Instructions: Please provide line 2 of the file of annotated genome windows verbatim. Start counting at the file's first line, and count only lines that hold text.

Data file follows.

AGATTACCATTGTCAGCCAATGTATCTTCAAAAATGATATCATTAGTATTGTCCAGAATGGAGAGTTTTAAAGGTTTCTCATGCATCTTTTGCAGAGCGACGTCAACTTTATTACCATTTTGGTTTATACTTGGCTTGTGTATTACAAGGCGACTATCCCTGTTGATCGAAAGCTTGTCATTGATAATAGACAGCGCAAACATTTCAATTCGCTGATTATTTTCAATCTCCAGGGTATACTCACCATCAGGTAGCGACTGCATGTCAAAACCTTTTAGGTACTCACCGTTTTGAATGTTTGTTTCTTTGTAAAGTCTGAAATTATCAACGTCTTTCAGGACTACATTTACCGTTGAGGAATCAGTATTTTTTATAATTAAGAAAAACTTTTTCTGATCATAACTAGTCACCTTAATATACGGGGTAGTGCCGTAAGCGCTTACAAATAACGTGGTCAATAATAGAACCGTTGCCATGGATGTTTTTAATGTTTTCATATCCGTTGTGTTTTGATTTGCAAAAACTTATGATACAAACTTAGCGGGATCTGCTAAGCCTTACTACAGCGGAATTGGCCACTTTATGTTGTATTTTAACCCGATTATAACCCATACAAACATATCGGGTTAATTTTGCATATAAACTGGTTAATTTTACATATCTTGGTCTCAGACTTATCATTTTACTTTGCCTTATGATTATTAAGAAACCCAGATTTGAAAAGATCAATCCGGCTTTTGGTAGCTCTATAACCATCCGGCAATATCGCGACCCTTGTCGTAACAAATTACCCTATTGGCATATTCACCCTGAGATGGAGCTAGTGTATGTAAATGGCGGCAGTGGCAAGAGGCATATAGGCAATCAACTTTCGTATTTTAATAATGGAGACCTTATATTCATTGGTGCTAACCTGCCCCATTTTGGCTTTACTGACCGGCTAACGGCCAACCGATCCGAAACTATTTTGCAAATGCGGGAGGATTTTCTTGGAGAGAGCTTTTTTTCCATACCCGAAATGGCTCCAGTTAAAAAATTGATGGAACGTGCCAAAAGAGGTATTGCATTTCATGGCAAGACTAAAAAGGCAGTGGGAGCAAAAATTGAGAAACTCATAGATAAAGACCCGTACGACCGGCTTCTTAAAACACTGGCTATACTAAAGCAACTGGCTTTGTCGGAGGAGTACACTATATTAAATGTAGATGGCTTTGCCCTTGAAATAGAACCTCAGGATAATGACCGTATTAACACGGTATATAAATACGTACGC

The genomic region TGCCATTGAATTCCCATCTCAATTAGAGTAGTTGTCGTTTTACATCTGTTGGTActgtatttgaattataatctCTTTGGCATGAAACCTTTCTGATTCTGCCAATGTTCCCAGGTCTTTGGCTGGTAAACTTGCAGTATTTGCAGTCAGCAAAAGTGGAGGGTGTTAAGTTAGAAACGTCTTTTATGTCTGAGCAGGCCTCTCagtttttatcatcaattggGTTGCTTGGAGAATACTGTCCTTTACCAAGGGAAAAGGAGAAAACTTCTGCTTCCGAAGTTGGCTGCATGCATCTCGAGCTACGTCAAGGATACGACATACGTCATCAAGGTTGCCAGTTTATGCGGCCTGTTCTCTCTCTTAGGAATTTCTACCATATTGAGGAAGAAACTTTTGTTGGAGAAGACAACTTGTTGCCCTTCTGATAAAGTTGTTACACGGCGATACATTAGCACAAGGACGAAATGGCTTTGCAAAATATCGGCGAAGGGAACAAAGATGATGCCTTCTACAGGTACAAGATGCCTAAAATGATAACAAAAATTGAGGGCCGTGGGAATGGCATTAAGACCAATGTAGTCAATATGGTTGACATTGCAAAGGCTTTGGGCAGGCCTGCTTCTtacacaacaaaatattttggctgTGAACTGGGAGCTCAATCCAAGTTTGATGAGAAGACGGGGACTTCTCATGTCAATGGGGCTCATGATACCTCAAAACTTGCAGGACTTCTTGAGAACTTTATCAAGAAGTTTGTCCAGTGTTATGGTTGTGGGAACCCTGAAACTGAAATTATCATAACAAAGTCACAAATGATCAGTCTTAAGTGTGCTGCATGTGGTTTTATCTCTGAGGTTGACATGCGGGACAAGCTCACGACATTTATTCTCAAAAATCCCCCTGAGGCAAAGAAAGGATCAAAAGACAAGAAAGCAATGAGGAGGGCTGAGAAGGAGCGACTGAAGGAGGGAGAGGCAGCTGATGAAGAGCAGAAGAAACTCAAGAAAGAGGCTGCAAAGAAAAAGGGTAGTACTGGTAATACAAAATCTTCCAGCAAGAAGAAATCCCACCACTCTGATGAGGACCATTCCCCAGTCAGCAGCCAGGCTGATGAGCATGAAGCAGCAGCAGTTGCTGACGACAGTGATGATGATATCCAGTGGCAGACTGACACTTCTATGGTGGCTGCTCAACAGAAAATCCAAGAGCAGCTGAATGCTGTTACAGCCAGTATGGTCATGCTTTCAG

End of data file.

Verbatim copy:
The genomic region TGCCATTGAATTCCCATCTCAATTAGAGTAGTTGTCGTTTTACATCTGTTGGTActgtatttgaattataatctCTTTGGCATGAAACCTTTCTGATTCTGCCAATGTTCCCAGGTCTTTGGCTGGTAAACTTGCAGTATTTGCAGTCAGCAAAAGTGGAGGGTGTTAAGTTAGAAACGTCTTTTATGTCTGAGCAGGCCTCTCagtttttatcatcaattggGTTGCTTGGAGAATACTGTCCTTTACCAAGGGAAAAGGAGAAAACTTCTGCTTCCGAAGTTGGCTGCATGCATCTCGAGCTACGTCAAGGATACGACATACGTCATCAAGGTTGCCAGTTTATGCGGCCTGTTCTCTCTCTTAGGAATTTCTACCATATTGAGGAAGAAACTTTTGTTGGAGAAGACAACTTGTTGCCCTTCTGATAAAGTTGTTACACGGCGATACATTAGCACAAGGACGAAATGGCTTTGCAAAATATCGGCGAAGGGAACAAAGATGATGCCTTCTACAGGTACAAGATGCCTAAAATGATAACAAAAATTGAGGGCCGTGGGAATGGCATTAAGACCAATGTAGTCAATATGGTTGACATTGCAAAGGCTTTGGGCAGGCCTGCTTCTtacacaacaaaatattttggctgTGAACTGGGAGCTCAATCCAAGTTTGATGAGAAGACGGGGACTTCTCATGTCAATGGGGCTCATGATACCTCAAAACTTGCAGGACTTCTTGAGAACTTTATCAAGAAGTTTGTCCAGTGTTATGGTTGTGGGAACCCTGAAACTGAAATTATCATAACAAAGTCACAAATGATCAGTCTTAAGTGTGCTGCATGTGGTTTTATCTCTGAGGTTGACATGCGGGACAAGCTCACGACATTTATTCTCAAAAATCCCCCTGAGGCAAAGAAAGGATCAAAAGACAAGAAAGCAATGAGGAGGGCTGAGAAGGAGCGACTGAAGGAGGGAGAGGCAGCTGATGAAGAGCAGAAGAAACTCAAGAAAGAGGCTGCAAAGAAAAAGGGTAGTACTGGTAATACAAAATCTTCCAGCAAGAAGAAATCCCACCACTCTGATGAGGACCATTCCCCAGTCAGCAGCCAGGCTGATGAGCATGAAGCAGCAGCAGTTGCTGACGACAGTGATGATGATATCCAGTGGCAGACTGACACTTCTATGGTGGCTGCTCAACAGAAAATCCAAGAGCAGCTGAATGCTGTTACAGCCAGTATGGTCATGCTTTCAG